For the next ten days or so I would walk through French Flanders, Picardy and Champagne, and would cross the rivers of the Somme, the Aisne and the Marne. I would see signposts to places such as Vimy, St Quentin and Verdun. For I was walking through the very heart of north-east France and the battlefield areas of World War One. It was a sobering experience. Of course, I happened to be there for the centenary of the outbreak of war on 4 August 1914. This picture was taken in the Beaurains Road Cemetery on the southern outskirts of Arras — I passed many War Grave cemeteries on this part of the route. It was designed by Sir Edwin Lutyens and is maintained by the Commonwealth War Graves Commission, whose website states: 'We commemorate the 1,700,000 men and women of the Commonwealth forces who died in the two world wars. Our cemeteries, burial plots and memorials are a lasting tribute to those who died in some 153 countries across the world.'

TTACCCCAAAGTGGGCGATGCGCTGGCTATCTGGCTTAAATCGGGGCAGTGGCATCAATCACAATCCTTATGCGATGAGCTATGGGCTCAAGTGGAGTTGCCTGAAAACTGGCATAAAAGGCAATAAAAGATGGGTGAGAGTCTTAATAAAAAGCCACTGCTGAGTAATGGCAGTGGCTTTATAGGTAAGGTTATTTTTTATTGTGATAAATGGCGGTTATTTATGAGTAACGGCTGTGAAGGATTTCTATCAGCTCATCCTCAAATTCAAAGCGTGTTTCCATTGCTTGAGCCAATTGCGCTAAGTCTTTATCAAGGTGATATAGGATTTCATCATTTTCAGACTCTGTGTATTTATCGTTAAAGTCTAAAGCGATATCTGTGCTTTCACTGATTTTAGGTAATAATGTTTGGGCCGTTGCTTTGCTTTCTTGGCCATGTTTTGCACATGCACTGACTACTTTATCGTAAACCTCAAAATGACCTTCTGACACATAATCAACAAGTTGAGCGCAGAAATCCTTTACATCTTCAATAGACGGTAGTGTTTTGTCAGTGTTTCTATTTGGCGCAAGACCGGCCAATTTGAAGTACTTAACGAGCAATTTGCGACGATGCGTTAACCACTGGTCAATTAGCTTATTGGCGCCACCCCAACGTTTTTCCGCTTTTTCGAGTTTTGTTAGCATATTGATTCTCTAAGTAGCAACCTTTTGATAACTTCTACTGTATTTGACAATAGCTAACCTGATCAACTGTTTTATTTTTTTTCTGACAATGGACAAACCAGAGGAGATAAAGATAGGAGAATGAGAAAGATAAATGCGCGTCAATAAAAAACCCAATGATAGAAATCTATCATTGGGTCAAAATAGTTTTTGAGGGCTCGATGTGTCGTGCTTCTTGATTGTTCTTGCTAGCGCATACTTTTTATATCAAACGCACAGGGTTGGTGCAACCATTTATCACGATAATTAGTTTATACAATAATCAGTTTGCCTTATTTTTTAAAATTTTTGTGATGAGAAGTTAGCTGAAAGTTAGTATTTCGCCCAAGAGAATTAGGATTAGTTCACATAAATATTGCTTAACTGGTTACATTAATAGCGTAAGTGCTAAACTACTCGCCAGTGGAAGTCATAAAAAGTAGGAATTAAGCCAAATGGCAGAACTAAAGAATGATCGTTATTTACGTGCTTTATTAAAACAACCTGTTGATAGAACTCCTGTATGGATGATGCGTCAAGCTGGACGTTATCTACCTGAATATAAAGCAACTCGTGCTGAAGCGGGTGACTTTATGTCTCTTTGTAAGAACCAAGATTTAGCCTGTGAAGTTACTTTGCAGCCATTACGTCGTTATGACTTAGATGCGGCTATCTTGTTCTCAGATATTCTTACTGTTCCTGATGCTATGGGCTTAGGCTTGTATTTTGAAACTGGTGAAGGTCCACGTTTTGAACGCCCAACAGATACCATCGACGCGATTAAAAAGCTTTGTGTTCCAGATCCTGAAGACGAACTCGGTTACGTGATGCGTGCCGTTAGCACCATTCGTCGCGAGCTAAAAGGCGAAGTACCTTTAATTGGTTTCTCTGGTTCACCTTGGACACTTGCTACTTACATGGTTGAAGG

|The cemetery register in Beaurains Road Cemetery.|
|Some cemeteries are huge, and stretch for several square miles. Others are small plots in the middle of nowhere — often on the site of field hospitals where the dead were buried as they fell.|
|I have no words to capture the poignancy of this.|
|And war still goes on every day — in Gaza, in Iraq, in Ukraine. Good God, I have no words. Only silent prayers.|
|. . . and here it is closer up, complete with chair. I had a peaceful night, disturbed by no one, not even the graveyard ghosts . . .|